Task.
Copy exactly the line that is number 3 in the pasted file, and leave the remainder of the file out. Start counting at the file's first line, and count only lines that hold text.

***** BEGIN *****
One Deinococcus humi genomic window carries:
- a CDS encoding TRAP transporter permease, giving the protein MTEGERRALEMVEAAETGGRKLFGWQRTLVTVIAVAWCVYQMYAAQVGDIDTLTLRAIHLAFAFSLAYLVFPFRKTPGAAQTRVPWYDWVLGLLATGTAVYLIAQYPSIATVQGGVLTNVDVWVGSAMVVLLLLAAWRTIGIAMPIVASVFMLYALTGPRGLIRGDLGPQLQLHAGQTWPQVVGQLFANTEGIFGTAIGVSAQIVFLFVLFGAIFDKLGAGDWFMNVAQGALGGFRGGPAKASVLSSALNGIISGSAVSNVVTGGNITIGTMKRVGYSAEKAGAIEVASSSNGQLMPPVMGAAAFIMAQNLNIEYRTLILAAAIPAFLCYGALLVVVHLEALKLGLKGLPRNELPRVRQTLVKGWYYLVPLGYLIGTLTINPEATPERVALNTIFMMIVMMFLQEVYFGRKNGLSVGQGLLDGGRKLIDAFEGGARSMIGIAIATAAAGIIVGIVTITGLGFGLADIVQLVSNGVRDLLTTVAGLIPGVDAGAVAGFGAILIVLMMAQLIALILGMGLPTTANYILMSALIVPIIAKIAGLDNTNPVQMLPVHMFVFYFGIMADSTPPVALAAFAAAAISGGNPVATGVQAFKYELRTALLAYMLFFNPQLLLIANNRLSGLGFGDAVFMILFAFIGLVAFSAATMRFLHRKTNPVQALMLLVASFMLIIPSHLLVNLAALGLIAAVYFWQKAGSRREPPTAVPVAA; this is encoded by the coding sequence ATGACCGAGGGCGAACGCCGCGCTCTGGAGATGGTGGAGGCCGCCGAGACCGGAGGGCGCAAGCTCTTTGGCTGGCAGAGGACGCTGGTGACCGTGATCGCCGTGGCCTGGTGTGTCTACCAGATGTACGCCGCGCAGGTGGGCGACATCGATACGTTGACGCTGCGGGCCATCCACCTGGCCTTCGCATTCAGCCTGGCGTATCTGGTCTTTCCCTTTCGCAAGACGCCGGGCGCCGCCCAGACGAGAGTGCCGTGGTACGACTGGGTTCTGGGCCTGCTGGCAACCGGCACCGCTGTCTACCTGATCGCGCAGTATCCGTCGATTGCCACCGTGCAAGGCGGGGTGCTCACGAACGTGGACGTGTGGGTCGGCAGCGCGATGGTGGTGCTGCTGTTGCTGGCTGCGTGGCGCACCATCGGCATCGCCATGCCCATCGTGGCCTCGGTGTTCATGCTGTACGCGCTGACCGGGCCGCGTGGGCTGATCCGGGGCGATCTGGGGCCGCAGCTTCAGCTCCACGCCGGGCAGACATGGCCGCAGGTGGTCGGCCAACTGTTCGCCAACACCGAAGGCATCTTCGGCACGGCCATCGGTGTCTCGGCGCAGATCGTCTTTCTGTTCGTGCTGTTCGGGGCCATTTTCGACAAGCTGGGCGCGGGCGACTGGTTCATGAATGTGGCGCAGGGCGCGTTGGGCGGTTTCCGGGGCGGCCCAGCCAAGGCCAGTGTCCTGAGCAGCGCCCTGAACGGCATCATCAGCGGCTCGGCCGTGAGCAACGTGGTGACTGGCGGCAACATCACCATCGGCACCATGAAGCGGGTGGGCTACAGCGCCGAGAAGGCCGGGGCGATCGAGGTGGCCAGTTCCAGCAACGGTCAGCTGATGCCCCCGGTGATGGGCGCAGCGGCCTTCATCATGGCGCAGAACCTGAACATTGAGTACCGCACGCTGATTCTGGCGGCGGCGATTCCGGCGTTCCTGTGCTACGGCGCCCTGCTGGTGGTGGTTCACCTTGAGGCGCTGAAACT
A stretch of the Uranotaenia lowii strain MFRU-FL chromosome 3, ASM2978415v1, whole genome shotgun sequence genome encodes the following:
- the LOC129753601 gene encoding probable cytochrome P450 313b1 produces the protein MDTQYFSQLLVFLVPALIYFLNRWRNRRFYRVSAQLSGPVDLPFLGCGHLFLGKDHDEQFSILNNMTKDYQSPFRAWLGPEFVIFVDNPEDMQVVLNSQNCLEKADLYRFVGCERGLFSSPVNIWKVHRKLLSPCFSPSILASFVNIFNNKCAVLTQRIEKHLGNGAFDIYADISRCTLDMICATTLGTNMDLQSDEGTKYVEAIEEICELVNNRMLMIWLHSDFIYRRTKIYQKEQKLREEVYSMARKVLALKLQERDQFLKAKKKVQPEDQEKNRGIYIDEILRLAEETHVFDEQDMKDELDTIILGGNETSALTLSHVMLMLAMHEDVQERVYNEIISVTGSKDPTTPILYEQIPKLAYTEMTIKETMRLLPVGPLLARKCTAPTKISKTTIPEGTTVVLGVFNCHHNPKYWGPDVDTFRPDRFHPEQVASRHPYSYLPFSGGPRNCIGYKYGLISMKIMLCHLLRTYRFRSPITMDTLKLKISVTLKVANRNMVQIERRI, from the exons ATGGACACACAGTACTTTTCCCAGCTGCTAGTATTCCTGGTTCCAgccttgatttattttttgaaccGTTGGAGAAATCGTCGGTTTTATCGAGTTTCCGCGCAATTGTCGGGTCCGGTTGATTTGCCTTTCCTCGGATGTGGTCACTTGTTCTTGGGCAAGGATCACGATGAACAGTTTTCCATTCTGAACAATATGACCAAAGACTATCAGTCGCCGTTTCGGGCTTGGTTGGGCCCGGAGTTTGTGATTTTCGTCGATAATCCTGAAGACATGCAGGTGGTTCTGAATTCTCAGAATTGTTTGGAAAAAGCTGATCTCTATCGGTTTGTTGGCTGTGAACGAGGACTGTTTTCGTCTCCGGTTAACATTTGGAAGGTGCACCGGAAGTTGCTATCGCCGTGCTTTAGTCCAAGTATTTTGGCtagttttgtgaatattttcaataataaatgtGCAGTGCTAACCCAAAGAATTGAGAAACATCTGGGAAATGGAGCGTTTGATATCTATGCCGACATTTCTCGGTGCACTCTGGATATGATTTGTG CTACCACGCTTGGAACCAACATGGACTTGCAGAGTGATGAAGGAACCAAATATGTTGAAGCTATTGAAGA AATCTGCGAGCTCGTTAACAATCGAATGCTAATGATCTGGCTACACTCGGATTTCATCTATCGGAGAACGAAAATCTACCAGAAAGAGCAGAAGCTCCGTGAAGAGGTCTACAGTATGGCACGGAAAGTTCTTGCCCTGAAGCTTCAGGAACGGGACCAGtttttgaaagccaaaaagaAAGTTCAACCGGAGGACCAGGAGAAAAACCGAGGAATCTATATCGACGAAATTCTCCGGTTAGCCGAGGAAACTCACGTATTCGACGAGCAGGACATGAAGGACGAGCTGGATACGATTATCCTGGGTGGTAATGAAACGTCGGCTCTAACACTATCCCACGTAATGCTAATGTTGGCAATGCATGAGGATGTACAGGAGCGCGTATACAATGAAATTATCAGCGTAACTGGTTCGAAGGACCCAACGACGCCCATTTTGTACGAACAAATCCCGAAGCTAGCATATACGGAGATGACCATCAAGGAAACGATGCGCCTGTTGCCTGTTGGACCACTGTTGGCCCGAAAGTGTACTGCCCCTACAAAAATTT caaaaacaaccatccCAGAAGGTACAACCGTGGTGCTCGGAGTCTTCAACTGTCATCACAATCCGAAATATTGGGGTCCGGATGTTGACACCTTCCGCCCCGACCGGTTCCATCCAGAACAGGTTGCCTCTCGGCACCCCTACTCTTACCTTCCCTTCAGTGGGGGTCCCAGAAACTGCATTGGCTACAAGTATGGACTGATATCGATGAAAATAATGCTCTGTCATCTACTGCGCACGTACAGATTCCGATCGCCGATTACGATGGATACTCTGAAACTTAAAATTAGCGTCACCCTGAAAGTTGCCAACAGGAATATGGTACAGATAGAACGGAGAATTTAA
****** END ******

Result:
A stretch of the Uranotaenia lowii strain MFRU-FL chromosome 3, ASM2978415v1, whole genome shotgun sequence genome encodes the following: